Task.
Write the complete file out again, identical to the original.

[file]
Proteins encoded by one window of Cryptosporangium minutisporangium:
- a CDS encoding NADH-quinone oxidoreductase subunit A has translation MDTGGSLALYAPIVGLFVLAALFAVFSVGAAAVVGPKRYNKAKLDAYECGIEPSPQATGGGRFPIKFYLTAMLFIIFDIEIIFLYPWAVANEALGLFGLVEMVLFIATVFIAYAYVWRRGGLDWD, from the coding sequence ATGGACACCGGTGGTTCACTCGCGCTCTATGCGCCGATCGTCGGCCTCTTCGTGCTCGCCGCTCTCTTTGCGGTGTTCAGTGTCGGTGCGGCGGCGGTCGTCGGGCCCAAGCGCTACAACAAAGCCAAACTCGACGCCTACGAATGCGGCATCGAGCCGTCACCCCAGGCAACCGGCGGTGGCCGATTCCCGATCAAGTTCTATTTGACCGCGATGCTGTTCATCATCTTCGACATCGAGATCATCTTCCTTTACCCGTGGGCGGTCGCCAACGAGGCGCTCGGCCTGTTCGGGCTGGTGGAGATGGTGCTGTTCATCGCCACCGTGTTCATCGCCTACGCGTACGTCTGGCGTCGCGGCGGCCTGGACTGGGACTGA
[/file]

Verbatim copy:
Proteins encoded by one window of Cryptosporangium minutisporangium:
- a CDS encoding NADH-quinone oxidoreductase subunit A has translation MDTGGSLALYAPIVGLFVLAALFAVFSVGAAAVVGPKRYNKAKLDAYECGIEPSPQATGGGRFPIKFYLTAMLFIIFDIEIIFLYPWAVANEALGLFGLVEMVLFIATVFIAYAYVWRRGGLDWD, from the coding sequence ATGGACACCGGTGGTTCACTCGCGCTCTATGCGCCGATCGTCGGCCTCTTCGTGCTCGCCGCTCTCTTTGCGGTGTTCAGTGTCGGTGCGGCGGCGGTCGTCGGGCCCAAGCGCTACAACAAAGCCAAACTCGACGCCTACGAATGCGGCATCGAGCCGTCACCCCAGGCAACCGGCGGTGGCCGATTCCCGATCAAGTTCTATTTGACCGCGATGCTGTTCATCATCTTCGACATCGAGATCATCTTCCTTTACCCGTGGGCGGTCGCCAACGAGGCGCTCGGCCTGTTCGGGCTGGTGGAGATGGTGCTGTTCATCGCCACCGTGTTCATCGCCTACGCGTACGTCTGGCGTCGCGGCGGCCTGGACTGGGACTGA